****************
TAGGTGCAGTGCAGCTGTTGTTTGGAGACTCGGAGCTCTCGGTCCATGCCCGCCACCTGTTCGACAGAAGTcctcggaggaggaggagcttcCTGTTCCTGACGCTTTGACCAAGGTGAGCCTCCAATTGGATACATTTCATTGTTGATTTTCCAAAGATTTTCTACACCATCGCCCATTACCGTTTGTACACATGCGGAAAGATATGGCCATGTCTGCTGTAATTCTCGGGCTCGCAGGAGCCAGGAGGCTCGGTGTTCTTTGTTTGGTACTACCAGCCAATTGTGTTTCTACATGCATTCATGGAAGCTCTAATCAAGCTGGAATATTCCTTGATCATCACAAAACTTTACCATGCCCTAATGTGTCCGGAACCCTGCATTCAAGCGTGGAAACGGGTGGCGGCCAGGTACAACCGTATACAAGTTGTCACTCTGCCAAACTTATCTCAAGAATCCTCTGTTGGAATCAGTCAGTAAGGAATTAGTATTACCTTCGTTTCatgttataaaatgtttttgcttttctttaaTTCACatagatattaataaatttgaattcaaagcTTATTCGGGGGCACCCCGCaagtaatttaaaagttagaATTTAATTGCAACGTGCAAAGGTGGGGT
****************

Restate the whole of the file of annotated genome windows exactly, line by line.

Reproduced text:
TAGGTGCAGTGCAGCTGTTGTTTGGAGACTCGGAGCTCTCGGTCCATGCCCGCCACCTGTTCGACAGAAGTcctcggaggaggaggagcttcCTGTTCCTGACGCTTTGACCAAGGTGAGCCTCCAATTGGATACATTTCATTGTTGATTTTCCAAAGATTTTCTACACCATCGCCCATTACCGTTTGTACACATGCGGAAAGATATGGCCATGTCTGCTGTAATTCTCGGGCTCGCAGGAGCCAGGAGGCTCGGTGTTCTTTGTTTGGTACTACCAGCCAATTGTGTTTCTACATGCATTCATGGAAGCTCTAATCAAGCTGGAATATTCCTTGATCATCACAAAACTTTACCATGCCCTAATGTGTCCGGAACCCTGCATTCAAGCGTGGAAACGGGTGGCGGCCAGGTACAACCGTATACAAGTTGTCACTCTGCCAAACTTATCTCAAGAATCCTCTGTTGGAATCAGTCAGTAAGGAATTAGTATTACCTTCGTTTCatgttataaaatgtttttgcttttctttaaTTCACatagatattaataaatttgaattcaaagcTTATTCGGGGGCACCCCGCaagtaatttaaaagttagaATTTAATTGCAACGTGCAAAGGTGGGGT